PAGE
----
After considering these scattered microcosms, Mellor delves into the main domino theory presented in the novel — that fear of female sexuality and abuse of a female’s natural abilities (ideals in a patriarchal society) leads to destruction and punishment. Victor Frankenstein embodies both of the “causes” and, as stated before, also serves as the embodiment of a patriarchal society’s values. This is why Mellor focused on him mainly as a source of analysis.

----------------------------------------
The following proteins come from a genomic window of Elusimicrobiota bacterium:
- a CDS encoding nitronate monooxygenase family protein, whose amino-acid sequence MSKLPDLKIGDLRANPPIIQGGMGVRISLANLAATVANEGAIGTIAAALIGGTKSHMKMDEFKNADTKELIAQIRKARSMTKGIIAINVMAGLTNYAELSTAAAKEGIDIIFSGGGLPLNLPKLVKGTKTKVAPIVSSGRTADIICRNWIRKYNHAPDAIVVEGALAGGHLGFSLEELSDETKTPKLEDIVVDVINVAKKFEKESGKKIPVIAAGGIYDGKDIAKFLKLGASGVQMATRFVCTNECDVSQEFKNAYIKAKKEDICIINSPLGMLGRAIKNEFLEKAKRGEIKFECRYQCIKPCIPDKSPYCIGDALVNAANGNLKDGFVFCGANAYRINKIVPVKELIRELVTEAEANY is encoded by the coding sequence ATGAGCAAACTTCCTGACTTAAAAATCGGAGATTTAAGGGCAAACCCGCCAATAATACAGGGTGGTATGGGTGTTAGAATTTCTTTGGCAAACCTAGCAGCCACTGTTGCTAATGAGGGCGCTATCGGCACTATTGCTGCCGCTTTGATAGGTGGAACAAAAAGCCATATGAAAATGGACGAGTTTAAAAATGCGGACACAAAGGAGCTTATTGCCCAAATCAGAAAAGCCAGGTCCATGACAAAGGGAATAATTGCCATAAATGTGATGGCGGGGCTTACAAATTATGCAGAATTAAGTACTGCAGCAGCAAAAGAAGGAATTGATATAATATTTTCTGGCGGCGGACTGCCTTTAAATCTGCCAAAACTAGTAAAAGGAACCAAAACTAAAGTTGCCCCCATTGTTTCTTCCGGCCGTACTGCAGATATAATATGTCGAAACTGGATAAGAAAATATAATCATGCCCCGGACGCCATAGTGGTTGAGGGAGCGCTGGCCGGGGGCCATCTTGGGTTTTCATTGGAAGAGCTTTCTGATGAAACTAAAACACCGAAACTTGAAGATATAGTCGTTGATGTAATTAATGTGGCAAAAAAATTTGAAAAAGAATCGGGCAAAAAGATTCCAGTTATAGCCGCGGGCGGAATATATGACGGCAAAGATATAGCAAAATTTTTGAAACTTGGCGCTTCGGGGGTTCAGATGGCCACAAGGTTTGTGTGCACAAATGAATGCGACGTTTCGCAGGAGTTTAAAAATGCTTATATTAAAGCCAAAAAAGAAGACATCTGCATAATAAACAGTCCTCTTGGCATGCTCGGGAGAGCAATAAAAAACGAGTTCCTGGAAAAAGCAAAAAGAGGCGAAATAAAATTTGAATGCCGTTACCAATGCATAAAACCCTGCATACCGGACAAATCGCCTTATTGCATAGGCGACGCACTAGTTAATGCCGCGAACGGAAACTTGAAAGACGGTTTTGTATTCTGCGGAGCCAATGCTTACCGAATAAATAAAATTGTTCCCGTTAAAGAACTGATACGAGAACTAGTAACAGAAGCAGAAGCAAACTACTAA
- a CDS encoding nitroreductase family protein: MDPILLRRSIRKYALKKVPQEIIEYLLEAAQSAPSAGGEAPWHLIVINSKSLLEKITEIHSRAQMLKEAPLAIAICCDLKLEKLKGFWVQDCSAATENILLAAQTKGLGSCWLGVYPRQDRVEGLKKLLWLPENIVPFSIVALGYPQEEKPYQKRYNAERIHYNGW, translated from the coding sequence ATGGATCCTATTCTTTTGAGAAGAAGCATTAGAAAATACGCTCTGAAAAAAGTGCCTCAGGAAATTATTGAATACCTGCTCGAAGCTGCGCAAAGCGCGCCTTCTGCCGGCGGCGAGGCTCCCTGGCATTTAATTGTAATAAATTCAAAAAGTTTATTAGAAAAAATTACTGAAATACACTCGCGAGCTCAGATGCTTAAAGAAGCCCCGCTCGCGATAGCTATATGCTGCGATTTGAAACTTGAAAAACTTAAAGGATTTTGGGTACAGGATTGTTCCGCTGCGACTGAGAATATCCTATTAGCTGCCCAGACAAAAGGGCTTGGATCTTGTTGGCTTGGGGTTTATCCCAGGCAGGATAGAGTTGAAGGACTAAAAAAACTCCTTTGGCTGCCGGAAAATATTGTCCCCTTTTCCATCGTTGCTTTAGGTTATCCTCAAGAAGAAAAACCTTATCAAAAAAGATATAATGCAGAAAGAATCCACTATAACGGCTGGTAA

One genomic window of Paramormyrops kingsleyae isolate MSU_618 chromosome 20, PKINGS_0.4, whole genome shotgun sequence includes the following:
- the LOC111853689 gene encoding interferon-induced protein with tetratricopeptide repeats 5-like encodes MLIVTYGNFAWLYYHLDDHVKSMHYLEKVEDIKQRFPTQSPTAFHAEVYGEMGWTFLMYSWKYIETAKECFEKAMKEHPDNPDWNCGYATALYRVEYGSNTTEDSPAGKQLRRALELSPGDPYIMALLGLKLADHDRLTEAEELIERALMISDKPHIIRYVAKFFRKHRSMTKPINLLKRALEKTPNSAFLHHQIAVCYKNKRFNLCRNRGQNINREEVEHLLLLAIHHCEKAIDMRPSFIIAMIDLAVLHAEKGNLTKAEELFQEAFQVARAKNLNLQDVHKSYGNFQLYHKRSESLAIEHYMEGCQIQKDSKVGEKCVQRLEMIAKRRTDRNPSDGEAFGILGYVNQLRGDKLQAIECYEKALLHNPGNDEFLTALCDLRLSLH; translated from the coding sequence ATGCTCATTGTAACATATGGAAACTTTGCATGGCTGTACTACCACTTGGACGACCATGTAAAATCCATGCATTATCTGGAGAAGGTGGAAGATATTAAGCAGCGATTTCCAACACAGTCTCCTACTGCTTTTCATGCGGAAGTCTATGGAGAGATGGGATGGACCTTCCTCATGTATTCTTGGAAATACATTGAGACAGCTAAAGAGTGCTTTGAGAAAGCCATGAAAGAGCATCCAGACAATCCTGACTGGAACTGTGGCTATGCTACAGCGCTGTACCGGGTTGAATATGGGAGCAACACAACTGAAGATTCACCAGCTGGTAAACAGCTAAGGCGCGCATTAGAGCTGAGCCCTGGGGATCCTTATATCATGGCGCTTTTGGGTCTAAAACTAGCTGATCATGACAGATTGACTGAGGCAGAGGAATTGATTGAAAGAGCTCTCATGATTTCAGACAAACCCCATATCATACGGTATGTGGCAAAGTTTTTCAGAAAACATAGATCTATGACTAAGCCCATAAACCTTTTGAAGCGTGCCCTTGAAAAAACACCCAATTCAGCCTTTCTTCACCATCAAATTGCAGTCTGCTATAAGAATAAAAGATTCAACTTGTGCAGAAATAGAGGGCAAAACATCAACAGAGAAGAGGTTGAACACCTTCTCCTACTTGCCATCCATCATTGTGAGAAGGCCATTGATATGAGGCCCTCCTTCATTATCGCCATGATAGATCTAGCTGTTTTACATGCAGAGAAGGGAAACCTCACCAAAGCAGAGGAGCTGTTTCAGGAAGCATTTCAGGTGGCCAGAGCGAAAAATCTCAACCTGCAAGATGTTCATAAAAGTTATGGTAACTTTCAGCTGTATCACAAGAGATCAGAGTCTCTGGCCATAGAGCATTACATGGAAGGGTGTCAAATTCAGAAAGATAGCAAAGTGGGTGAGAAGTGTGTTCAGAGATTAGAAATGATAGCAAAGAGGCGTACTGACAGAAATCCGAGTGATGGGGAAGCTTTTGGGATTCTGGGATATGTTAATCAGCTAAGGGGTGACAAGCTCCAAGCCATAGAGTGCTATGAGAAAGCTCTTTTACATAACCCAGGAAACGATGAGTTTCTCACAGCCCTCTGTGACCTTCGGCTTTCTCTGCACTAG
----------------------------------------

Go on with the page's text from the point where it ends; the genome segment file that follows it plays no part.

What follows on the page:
Victor’s disgust with females is “manifested most vividly in Victor’s response to the creature’s request for a female companion” (Mellor 359). Though at first Victor felt sympathy for the creature’s bitter endeavors and promised to create a female creature as the Eve to the Adam, after beginning his creation of the female, he decides to stop his work. Victor says, “I was now about to form another being, of whose dispositions I was alike ignorant; she might become ten thousand times more malignant than her mate, and delight, for its own sake, in murder and wretchedness. He had sworn to quit the neighbourhood of man, and hide himself in deserts; but she had not; and she, who in all probability was to become a thinking and reasoning animal, might refuse to comply with a compact made before her creation…Even if they were to leave Europe, and inhabit the deserts of the new world, yet one of the first results of those sympathies for which the daemon thirsted would be children, and a race of devils would be propagated upon the earth who might make the very existence of the species of man a condition precarious and full of terror” (Shelley 163). Most readers might see Victor’s thought process as relatively reasonable — since why wouldn’t Victor expect another creature to have the same desires as his first creature? Rather than solely reading the words for what they were, Mellor dug deeper into what would cause such an outcome to arise in Victor’s mind: his true fears. She reaches the following conclusions: one, he is alarmed by the concept of an independent female with free will who may not comply with a “social contract made before her birth by another person”; two, those “uninhibited female desires might be sadistic”; three, the female creature could be more ugly than his male creature, and thus his male creature would reject the female creature; four, the female creature may prefer to mate with “humans”; and finally, “he is afraid of her reproductive powers, her capacity to generate an entire race of similar creatures” (Mellor 360). What’s remarkable about these five claims Mellor makes is that they are all textually and contextually supported by Mary Shelley, and all mirror the aspects of general sexism. Victor truly fears a sexually liberated, free woman and a female creature would violate the sexist aesthetic that states that women must be delicate, passive, and “sexually pleasing” (Mellor 360). As if his selfish, prejudiced reasonings behind halting the formation of the female creature weren’t clear enough, Victor “reasserts a male control over the female body, penetrating and mutilating the female creature at his feet in an image that suggests a violent rape” (Mellor 361). Textual evidence of this theme goes as follows: “trembling with passion, [I] tore to pieces the thing on which I was engaged” (Shelley 167). The word “passion” should be noted, as it connotes to a sort of lust or affection that Victor has for the lifeless, half-finished creature.